Nick de Bois is a Secretary of the 1922 Committee and MP for Enfield North.
Tomorrow, the Government will almost certainly receive assent to opt back into 35 European Justice Measures agreed by Labour as part of the Lisbon Treaty. Amongst them will be the European Arrest Warrant (EAW), the most controversial of them all.
The UK temporarily withdrew from the EAW agreement when the Government opted out of over 100 criminal justice measures – but is now recommending to Parliament that Britain should opt back into 35 new measures before the deadline to do so or not set by the Lisbon Treaty expires. This will mean that, once again, if an EU member state wishes to secure the extradition of a UK national they must simply complete a simple “tick box” process to do so – and our courts are relatively powerless to do anything about it.
That’s exactly what the Greek authorities did to my constituent Andrew Symeou – who was extradited to Greece in 2009 to face charges in connection with the death of a young man at a nightclub on a Greek island.
Andrew was extradited despite evidence that the charges were based on statements extracted by Greek police through the violent intimidation of witnesses, who later retracted their statements. Worse, he did not even fit the description given by witnesses of the perpetrator, yet our court, whilst expressing these reservations and doubts about the evidence, was powerless to intervene.
After spending over ten months in terrible conditions in a Greek prison, Andrew was finally released on bail, but was unable to leave Greece. He was finally cleared by a court in 2011, and will tell his full story in a book due to be released next year.
The EAW is not meant to be used to leave people languishing in jails for months without facing trial – causing unimaginable turmoil for the victim and their families as they cope with a loved one in jail in a foreign country.
The Government has this year introduced reforms in an attempt to mitigate some of the worst aspects of the EAW. One of these changes introduced attempts to stop what happened to my constituent being repeated in the future. Dubbed the “Symeou Clause”, it seeks to create a bar to extradition where no decision has been taken by the issuing state to try the requested person.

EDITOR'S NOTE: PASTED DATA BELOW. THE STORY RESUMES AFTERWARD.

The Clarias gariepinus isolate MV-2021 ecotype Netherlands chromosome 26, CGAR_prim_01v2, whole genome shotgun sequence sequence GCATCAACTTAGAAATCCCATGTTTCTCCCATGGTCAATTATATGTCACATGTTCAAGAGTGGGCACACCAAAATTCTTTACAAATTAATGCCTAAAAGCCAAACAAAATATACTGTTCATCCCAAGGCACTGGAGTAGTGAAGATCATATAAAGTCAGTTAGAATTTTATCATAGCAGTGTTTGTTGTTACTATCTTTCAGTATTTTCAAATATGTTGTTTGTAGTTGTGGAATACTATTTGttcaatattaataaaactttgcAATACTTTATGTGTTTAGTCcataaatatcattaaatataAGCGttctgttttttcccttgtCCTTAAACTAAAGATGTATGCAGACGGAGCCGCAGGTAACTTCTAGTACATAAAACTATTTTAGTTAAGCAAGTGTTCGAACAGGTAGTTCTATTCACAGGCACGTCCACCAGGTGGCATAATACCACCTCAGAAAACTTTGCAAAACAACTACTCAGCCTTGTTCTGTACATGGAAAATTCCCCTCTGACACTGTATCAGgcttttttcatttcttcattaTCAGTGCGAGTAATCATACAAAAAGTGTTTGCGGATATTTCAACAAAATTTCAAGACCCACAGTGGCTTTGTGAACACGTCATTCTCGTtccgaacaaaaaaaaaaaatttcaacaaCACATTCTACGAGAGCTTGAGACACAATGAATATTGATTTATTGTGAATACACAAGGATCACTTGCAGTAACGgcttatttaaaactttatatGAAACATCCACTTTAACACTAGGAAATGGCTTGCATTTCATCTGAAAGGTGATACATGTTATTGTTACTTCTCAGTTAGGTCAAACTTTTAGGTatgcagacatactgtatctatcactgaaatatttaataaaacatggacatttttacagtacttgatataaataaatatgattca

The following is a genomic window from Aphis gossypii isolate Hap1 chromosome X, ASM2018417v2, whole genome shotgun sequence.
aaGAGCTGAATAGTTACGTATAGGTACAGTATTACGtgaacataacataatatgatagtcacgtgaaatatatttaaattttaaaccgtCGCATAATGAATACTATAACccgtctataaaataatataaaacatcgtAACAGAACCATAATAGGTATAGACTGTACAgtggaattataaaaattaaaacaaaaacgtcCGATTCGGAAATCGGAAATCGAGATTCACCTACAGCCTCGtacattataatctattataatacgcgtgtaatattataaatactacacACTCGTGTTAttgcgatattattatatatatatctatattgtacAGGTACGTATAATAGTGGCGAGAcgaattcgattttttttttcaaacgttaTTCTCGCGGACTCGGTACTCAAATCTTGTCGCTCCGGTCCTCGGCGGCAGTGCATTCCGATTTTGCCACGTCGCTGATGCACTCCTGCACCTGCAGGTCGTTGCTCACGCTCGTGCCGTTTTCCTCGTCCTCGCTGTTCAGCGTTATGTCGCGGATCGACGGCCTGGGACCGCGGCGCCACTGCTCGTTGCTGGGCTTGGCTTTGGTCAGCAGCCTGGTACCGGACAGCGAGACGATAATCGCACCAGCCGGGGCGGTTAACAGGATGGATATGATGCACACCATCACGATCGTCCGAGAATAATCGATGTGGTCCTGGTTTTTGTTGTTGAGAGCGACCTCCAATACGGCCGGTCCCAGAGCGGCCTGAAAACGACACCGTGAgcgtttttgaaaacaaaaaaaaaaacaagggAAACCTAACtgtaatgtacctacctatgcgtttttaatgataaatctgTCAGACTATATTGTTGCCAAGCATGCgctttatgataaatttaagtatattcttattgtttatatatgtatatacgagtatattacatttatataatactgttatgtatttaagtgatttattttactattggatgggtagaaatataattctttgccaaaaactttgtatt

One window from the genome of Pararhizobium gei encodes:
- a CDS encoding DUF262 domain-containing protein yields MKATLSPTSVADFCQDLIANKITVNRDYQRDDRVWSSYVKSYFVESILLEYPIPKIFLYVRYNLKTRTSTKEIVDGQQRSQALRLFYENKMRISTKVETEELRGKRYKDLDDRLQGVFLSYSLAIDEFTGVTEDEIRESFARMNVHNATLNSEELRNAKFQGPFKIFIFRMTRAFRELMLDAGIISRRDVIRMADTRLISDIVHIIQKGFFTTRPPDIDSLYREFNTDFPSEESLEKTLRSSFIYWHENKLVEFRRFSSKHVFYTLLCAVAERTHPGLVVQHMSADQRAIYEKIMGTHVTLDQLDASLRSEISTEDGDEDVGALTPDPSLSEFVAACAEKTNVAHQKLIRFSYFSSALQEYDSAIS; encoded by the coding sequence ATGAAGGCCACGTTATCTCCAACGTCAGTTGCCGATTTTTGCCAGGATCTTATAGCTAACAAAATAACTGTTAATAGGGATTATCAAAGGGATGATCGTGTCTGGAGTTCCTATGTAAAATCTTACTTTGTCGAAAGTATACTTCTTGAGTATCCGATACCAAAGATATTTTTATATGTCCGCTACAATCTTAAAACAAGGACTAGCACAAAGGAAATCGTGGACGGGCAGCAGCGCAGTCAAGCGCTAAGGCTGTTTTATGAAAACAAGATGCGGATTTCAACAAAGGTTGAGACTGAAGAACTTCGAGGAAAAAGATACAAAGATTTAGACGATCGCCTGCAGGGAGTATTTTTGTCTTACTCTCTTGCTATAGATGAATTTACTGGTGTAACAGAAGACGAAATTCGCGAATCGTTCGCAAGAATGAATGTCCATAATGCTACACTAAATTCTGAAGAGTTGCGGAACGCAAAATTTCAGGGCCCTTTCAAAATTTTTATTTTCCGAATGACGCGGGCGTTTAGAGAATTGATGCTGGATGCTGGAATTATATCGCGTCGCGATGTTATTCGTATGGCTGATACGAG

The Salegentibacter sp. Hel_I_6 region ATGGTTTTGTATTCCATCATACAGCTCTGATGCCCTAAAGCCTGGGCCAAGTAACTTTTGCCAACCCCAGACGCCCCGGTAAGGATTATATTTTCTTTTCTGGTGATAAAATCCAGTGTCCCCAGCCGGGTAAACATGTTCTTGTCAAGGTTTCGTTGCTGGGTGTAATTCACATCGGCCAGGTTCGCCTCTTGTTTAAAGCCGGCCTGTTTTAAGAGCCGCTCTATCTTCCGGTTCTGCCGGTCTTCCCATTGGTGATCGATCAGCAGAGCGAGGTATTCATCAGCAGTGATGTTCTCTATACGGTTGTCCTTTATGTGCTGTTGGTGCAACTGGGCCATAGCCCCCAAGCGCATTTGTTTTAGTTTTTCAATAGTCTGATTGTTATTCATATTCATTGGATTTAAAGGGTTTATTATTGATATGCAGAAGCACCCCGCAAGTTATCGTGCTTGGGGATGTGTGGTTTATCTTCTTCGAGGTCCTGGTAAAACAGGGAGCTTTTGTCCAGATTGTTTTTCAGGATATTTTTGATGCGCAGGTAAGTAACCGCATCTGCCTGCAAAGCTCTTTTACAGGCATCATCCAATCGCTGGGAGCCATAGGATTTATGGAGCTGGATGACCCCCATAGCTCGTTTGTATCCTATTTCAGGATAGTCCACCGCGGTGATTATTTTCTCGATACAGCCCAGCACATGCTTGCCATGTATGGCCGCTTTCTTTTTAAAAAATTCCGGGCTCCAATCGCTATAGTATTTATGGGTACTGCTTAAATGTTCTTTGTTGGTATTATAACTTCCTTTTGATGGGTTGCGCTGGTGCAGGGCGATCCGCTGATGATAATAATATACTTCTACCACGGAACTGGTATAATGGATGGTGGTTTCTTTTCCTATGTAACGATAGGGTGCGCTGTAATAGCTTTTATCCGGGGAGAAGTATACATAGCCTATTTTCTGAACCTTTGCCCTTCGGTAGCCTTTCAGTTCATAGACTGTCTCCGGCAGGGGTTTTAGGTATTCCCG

This is good in theory – but, unfortunately, amendments designed to remove the ambiguity in the drafting mean that a requesting state may make a decision to charge, but not a decision to prosecute – which would still leave the hapless victim in the position my constituent found himself. Andrew Symeou put it more bluntly when he met the Home Office minister and officials: “What’s to stop them lying?” Who can blame him for his lack of trust?
That’s why the decision to reject amendments that would permit judges to take into account evidence not directly related to the content of the warrant itself, such as examining the past record of the issuing state, is difficult to understand. Quite simply, our courts cannot make a judgement as to whether a prosecuting country is indeed intent or even ready to go to trial.
That is one flaw in the EAW – but not by any means the only one.
Yet tomorrow, as the Bill passes through the House, we will be told that not to support it would mean the UK would become a haven for both foreign and domestic criminals. The security chiefs have issued grave threats, and the legal establishment is queuing up to support the Government’s position – presenting a binary choice that there is no alternative to the EAW, and we must join it.
I am saddened that the Government’s argument has been reduced to all this, and that we have seen no attempt to explain what the alternatives for extradition arrangements could be. After all, if a Conservative government is elected next year, by 2017 we could be out of the European Union together – and with it the EAW. Is it realistic that we would have no extradition arrangements in place then? Somehow, I don’t think so .
Much as we have with other countries around the world, we could have negotiated an agreement. Let’s face it, we have that with the U.S – which, frankly, was badly negotiated by Labour but the point remains that it can be done, and that the flawed EAW is not the only option.
As the Rochester by-election approaches many colleagues in the House who are opponents of the EAW will be reluctant to vote against the Government. That’s understandable – but it is regretful that such a crucial decision is being presented to the Commons under such circumstance. It should not prevent the most demanding of scrutiny tomorrow.